Panthers head coach Ron Rivera named Norv Turner- likely because Turner hired Rivera to be his linebacker coach, and then his defensive coordinator in San Diego, which ultimately earned Rivera his current head coaching job with Carolina.

Jets head coach Todd Bowles listed Bill Parcells after spending his playing career facing Parcells (and Bill Belichick) twice a year in the NFC East. Parcells gave Bowles his first job in the NFL with the Jets, and then brought Bowles along with him to his stops with the Cowboys and Dolphins. There’s a deep history and understandable respect here.

Rams head coach Jeff Fisher named Tom Coughlin and the two have a long history. Fisher was made head coach of the Rams in 1995, the same year Coughlin became head coach of the division rival and expansion Jaguars. The two faced off 17 times until Coughlin’s firing in 2002.

Jaguars head coach Gus Bradley highlighted Mike Shanahan, saying “his teams put stress on a defense.”

Of all the listed coached, over half mentioned Belichick as the toughest coach to face in the entire league. And if the coach didn’t specifically mention Belichick, they said that the Patriots were the toughest team to face, or their favorite memory is linked to the Patriots.

Bradley, Chudzinski, Del Rio, Ryan, and Andy Reid all listed the Patriots as the toughest or greatest team they’ve ever had to face.

Browns head coach Pat Shurmur (2011) said the toughest game he coached was the Eagles loss to the Patriots in Super Bowl XXXIX. Chiefs head coach Andy Reid (2013) said the same.

Colts head coach Chuck Pagano (2012) said the Patriots are the greatest team he’s ever competed against, and his toughest game was the Ravens 2012 AFC Championship game against New England.

Chargers head coach Mike McCoy (2013) said his most memorable moment was losing to the Patriots in the Super Bowl as a member of the Panthers coaching staff.

Lions head coach Jim Caldwell (2014) said his toughest games was the 2006 AFC Championship game against the Patriots.

Browns head coach Mike Pettine (2014) said his most memorable moment was beating the Patriots in the 2010 playoffs, and his most embarrassing was losing to the Patriots during the Buttfumble game.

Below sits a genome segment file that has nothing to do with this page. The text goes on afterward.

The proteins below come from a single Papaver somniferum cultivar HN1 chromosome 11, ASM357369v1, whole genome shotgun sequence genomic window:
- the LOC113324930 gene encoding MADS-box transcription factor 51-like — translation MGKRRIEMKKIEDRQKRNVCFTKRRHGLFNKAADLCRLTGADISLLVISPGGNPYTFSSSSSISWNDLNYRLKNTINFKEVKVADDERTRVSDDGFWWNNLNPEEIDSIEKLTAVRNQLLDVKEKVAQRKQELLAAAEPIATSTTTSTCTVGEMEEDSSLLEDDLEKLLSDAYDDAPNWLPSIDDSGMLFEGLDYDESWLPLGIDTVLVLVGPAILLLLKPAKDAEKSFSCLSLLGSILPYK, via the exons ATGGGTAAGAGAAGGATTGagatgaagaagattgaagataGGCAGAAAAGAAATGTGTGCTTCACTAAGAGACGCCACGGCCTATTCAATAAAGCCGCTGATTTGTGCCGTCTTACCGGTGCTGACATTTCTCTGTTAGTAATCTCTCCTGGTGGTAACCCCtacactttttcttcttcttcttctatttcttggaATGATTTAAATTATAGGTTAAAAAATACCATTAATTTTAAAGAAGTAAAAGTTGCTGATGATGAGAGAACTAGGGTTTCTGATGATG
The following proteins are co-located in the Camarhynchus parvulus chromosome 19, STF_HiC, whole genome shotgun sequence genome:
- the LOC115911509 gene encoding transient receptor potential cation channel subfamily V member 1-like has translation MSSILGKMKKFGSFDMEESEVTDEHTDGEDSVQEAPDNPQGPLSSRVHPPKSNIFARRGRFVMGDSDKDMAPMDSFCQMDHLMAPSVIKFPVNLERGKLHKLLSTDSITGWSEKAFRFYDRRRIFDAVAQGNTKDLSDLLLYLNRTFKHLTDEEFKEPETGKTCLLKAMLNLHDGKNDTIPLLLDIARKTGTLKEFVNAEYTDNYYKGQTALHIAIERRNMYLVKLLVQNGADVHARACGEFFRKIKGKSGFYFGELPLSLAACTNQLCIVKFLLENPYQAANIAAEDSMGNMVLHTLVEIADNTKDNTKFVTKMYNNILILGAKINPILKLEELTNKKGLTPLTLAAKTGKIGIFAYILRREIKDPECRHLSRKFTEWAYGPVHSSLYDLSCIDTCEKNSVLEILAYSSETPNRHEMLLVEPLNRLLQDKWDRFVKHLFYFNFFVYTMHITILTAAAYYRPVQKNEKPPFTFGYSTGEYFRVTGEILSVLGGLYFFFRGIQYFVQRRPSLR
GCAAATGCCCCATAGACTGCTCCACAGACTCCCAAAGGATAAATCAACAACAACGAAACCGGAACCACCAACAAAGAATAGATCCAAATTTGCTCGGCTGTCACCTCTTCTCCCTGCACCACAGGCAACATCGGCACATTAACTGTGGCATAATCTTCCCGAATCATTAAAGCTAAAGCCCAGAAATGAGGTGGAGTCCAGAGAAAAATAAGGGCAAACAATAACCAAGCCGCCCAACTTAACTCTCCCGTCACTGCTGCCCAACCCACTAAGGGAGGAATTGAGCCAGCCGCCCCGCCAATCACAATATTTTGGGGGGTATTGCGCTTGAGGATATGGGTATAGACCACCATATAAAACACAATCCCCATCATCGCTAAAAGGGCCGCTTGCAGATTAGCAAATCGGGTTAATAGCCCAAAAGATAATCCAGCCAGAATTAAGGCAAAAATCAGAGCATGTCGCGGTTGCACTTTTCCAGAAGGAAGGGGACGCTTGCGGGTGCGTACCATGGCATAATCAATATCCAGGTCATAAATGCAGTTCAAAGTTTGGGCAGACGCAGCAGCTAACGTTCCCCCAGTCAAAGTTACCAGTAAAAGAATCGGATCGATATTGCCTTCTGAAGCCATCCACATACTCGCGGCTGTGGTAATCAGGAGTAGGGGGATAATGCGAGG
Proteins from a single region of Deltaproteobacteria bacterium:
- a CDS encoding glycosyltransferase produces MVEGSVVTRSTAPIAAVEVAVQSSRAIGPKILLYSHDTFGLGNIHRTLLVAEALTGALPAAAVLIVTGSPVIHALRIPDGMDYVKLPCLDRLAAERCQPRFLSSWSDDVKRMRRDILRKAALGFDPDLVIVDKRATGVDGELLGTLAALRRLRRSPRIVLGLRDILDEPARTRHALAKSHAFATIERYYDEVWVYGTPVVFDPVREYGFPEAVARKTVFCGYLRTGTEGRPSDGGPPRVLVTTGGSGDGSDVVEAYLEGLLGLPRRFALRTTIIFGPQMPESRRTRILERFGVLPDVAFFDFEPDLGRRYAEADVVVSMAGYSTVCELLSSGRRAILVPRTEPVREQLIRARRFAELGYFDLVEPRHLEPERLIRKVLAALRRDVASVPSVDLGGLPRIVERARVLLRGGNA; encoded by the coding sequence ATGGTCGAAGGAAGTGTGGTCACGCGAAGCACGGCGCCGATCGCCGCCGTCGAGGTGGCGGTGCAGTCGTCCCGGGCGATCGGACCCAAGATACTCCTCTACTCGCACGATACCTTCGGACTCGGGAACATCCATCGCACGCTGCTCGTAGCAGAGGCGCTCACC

There’s no question that Belichick is considered the greatest coach and his teams are considered the greatest teams. It’s why he and the Patriots are the gold standard in the NFL right now. It’s also why the Coach of the Year award should really be the “Coach not-named-Belichick of the Year.”


The questionnaires had a few other fun answers. Pete Carroll named Matt Cassel the funniest player he ever coached. Jim Harbaugh said Bobby Orr was his favorite athlete as a child. Pat Shurmur said Danny Amendola was the toughest player he ever coached. Gus Bradley said Lawyer Milloy was the best athlete he’s coached.

Former Patriots offensive coordinator and current Texans head coach Bill O’Brien’s questionnaire reads like a love poem to the Patriots:

FAVORITE VACATION SPOT: Cape Cod


WHICH NFL TEAM DID YOU FOLLOW AS A CHILD: New England Patriots

FAVORITE ATHLETE AS A CHILD: Larry Bird

WHO’D MAKE A GREAT HEAD COACH: Mike Vrabel and George Godsey

GREATEST OVERACHIEVER: Danny Woodhead and Wes Welker

BEST PURE ATHLETE: Randy Moss

TOUGHEST PLAYER: Tom Brady

MOST INSPIRATIONAL PLAYER: Tom Brady

FUNNIEST PLAYER: Matt Light

TOUGHEST GAME YOU’VE EVER COMPETED IN: Super Bowl

MOST KNOWLEDGEABLE FOOTBALL WRITER YOU’VE EVER MET: Peter King, John McClain, Mike Reiss

Now all these answers were as they related to his experience as a coach, but come on. It’s hard not to love the responses, top to bottom.